In the past hundred years, we have seen science and technology change to a degree and quantity that no one could have imagined. At the beginning of the 20th century, time and space were still thought to be absolute. Atoms were still hypothetical to most people, including most scientists. The electric light was new and the telephone, the telegraph and newspaper were most sophisticated pieces of information technology available.
Today the level of knowledge and technology increases at a geometric rate. There is more discovered every year than anyone can learn in a lifetime and so much of this information is becoming more readily available to anyone with a library card or an internet connection. We are bombarded by more media than a generation ago would have even imagined. I personally carry a quarter to a third of a terabyte of information with me in my bag to work to every day including almost my entire music collection, hundreds of books and research papers, thousands of photographs and all kinds of computer source code and documentation. You would think we'd be pretty smart, awash in all this information. You would think our culture and our education would be so much more advanced than it was a hundred years ago. You would think we would have a level of enlightenment and knowledge that would impress and amaze our forefathers. But would they really be impressed at us, or our gadgets? Would they be amazed at our erudition and capabilities, or the fact that we can watch 500 different channels of television? We, as a society, know orders of magnitude more than our ancestors of only a hundred years ago, but are we, as individuals, any smarter? Looking at our education system, and the results of it, I'm not so sure I would say so.
Take a book written from a hundred years ago. Most of the time you will see far more complex use of language, with extensive use of appositives and parentheticals, that actually can take much effort to parse, leave alone comprehend. Now being hard to read doesn't necessarily make something better, and maybe we are just better at communicating clearly these days, but I have found the these older texts are often really that much better. Compare "The Wind in the Willows" or even "Winnie the Pooh" to anything written for kids in the last 50 years... I think our use of language is deteriorating significantly. It is said that J.R.R. Tolkien considered his book "The Hobbit" to be appropriate for a six-year-old to read. Nowadays, it would probably be considered appropriate for middle school, or later. Compare the speeches of Presidents Bush or Clinton to those of, say, Kennedy, Churchill or Lincoln. You will find that even when modern speeches are succinct and inspiring, as some of Bush's have been, or long and detailed, as most of Clinton's were, that the eloquence and beauty of orations from past generations simply do not exist any more. If you look at the school work required of even a eighth-grader from a century ago, it rivals that of a high-school graduate or even college undergraduate today. Yes, there was more emphasis on rote memorization, something of which I am certainly no big fan, but that alone does not explain the difference of what we expected of our children four generations ago, to what we expect today.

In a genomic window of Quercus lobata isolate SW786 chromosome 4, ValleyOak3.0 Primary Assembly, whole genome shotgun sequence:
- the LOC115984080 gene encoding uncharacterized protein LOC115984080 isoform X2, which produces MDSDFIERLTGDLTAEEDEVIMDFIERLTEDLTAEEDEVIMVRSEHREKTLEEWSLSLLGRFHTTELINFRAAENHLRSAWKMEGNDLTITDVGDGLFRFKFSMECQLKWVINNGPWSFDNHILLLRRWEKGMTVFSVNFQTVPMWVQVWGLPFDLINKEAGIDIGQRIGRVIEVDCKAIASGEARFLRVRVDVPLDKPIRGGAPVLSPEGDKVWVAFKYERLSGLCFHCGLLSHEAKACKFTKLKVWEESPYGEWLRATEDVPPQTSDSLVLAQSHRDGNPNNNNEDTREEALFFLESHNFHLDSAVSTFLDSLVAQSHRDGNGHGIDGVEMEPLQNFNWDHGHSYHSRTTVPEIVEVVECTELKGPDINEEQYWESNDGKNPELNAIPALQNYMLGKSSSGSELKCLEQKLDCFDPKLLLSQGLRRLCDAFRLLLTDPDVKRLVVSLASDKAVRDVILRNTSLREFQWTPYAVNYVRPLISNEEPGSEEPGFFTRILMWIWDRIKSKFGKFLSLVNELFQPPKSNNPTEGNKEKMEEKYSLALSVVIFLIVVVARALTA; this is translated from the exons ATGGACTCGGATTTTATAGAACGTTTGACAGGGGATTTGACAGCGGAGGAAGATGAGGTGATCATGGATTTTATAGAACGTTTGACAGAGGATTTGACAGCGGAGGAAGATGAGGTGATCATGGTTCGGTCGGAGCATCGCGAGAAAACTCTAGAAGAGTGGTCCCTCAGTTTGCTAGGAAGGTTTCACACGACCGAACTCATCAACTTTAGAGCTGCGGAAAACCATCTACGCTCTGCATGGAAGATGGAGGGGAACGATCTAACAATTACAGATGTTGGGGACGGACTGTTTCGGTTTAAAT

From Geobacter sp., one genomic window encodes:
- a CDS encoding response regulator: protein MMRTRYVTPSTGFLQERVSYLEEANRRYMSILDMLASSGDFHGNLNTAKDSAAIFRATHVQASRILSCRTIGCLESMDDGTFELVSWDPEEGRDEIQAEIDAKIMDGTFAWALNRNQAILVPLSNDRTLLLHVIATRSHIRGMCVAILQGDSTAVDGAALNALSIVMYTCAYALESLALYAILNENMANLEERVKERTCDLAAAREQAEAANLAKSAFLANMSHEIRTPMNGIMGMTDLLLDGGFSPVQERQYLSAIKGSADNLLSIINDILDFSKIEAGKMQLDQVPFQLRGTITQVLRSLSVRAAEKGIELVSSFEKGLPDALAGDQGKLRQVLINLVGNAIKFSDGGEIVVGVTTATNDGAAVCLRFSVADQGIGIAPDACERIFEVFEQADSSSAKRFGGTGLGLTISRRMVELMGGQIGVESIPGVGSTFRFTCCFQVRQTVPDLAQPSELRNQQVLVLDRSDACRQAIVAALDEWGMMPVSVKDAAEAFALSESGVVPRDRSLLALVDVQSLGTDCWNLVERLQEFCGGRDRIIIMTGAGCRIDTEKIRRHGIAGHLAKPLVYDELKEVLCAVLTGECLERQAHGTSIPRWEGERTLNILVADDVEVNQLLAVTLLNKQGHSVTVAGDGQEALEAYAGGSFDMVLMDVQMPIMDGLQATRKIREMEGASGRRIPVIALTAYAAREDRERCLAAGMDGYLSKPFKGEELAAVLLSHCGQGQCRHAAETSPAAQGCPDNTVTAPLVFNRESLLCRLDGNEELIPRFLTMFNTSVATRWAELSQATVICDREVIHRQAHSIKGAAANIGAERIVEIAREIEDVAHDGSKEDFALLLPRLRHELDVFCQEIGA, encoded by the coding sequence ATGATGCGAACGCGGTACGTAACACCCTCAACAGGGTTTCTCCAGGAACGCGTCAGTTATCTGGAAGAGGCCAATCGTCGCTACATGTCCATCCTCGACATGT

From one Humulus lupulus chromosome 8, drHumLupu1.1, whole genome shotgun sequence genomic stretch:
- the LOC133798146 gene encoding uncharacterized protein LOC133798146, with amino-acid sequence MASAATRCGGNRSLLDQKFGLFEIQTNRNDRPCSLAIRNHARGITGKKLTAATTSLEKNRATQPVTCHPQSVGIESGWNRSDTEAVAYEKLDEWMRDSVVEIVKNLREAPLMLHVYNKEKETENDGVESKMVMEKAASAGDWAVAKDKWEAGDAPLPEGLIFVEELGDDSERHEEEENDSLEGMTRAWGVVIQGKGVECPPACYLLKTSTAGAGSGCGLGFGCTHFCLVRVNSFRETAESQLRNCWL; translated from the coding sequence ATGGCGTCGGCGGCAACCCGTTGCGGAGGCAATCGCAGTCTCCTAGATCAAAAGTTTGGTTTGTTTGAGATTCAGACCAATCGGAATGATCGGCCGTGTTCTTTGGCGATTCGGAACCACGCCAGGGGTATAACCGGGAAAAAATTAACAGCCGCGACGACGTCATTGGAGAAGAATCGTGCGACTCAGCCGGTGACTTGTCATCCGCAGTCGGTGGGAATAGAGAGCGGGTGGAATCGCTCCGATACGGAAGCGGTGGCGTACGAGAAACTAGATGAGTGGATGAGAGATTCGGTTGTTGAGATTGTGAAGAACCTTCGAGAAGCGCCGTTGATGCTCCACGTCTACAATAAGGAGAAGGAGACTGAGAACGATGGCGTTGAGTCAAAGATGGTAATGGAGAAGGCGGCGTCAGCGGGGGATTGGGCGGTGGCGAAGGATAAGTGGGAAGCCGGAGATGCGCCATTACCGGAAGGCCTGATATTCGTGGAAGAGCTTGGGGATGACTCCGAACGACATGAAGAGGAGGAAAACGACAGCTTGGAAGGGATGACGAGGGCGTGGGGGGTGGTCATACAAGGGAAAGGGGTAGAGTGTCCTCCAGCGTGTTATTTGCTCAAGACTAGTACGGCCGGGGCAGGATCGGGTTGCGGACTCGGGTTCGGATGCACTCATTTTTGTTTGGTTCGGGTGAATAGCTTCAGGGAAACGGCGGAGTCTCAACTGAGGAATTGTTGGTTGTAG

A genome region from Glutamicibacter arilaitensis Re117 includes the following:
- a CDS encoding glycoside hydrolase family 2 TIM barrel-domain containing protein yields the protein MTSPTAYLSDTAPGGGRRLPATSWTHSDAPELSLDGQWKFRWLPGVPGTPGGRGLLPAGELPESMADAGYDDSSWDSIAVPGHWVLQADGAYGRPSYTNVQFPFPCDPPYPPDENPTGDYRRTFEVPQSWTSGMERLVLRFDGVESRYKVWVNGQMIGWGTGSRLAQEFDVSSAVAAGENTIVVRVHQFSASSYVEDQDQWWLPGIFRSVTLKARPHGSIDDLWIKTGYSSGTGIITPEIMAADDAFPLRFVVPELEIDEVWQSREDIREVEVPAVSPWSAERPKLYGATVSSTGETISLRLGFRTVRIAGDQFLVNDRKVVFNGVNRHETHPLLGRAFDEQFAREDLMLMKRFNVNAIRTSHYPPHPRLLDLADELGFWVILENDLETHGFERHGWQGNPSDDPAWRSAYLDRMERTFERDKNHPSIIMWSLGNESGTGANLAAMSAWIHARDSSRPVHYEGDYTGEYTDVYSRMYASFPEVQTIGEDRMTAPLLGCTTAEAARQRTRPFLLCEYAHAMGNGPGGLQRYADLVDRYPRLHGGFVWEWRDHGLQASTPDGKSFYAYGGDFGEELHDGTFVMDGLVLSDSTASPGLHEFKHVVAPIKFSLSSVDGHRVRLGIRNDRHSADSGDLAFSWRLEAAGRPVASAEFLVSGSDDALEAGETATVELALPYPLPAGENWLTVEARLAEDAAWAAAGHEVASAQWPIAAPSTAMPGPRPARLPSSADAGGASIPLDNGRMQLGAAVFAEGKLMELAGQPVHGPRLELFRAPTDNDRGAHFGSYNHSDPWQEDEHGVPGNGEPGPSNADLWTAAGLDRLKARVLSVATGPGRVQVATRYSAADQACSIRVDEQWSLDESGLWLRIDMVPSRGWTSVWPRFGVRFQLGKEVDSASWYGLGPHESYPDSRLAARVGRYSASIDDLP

The very existence of widespread grammar and spelling errors (e.g., loose/lose, would of/would have, pluralizing with apostrophes) demonstrates to me that most people don't read very much if at all, because the best way to learn the language is to be exposed to numerous good examples of it. Now good spelling is not always correlated with being well-read; one of the smartest and most well-read people that I know (more well-read than I) is a horrible speller. But when I see people claiming that they get all the useful information they need from sites like Digg
and have no need for books, I can only conclude that those kinds of people are doomed to communicate at a highly illiterate level in perpetuity. Even if you were to read extensively from common magazines and newspapers, you will not be exposed to anything more than a very fundamental (i.e., 6th grade) level of proficiency with the language.
I've been recently reading a book of lectures given by Max Planck in the early 1900's. While the scientific content the first couple lectures isn't above anything a typical high-schooler could (or should) be able to understand, I found the level of sophistication of his language to be surprisingly high, and yet I get the feeling that this was typical in that context for 100 years ago. Maybe we are just better at speaking succinctly... I think that is in some part true... but mostly I think we are simply losing our ability to express ourselves as well as our forefathers, that we lack much of their skill to communicate nuance and abstraction.